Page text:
Lecture and demonstration may not be the most effective ways to deliver library instruction. Students learn best when they are actively engaged in the class and can practice the skills taught. Types of active learning include collaborative learning (working in groups), problem-based or inquiry-based learning, discovery learning, and critical thinking.
Examples of Active Learning in Library Instruction
The sites listed below have suggested activities for active library instruction.
- Active Learning Activities for Online Information Literacy Tutorials, LMU
- Example Active Activities, University of Texas at Austin
- Library Instructors’ Toolkit on Active Learning, Northwestern
Suggested Readings on Active Learning
- Bicknell-Holmes, Tracy and Paul Seth Hoffman. “Elicit, engage, experience, explore: discovery learning in library instruction.” Reference Services Review 28 (2000): 313-.
- Macklin, Alexius Smith. “Integrating information literacy using problem-based learning.” Reference Services Review 29.4 (2001): 306-13.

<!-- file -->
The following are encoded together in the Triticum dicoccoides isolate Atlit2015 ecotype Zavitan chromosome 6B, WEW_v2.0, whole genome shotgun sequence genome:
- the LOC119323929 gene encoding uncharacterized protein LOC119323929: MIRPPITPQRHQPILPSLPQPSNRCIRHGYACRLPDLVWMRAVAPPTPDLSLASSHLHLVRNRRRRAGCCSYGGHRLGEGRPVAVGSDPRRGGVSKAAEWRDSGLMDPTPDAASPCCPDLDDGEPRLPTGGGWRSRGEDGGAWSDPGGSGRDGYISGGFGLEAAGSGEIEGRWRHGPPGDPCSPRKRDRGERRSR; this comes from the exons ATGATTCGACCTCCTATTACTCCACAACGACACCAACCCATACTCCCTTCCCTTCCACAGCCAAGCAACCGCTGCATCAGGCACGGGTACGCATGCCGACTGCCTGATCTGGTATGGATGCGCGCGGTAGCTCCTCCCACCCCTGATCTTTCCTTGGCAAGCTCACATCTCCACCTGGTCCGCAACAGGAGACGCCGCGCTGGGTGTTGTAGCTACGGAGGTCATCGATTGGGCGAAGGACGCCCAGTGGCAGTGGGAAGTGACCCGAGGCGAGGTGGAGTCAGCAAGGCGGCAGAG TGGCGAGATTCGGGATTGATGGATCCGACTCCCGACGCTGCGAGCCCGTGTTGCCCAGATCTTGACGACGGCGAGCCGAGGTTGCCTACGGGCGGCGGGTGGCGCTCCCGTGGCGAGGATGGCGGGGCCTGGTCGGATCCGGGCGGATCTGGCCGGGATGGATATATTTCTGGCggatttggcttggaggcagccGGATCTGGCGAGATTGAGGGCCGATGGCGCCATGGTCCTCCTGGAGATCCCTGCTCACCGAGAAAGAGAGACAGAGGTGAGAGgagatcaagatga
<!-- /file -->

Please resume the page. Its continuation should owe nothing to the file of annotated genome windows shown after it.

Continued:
- Gibson, Craig. “Critical Thinking: Implications for Instruction.” RQ (Fall 1995): 27-35.
- Hensley, Randy Burke. “Curiosity and Creativity as Attributes of Information Literacy.” Reference & User Services Quarterly 44 (2004): 31-6.
It is important to use a variety of teaching styles in the classroom in order to support students’ various learning styles. Consider the needs of the following types of learners:
- Auditory learners, who learn best by listening and speaking.
- Visual learners, who learn best by observing.
- Tactile learners, who learn best by using manipulatives.
- Kinesthetic learners, who learn best when their whole bodies are involved in an activity.
- Global learners, who learn best through cooperative learning strategies.
- Analytic learners, who learn best with time to work and reflect individually.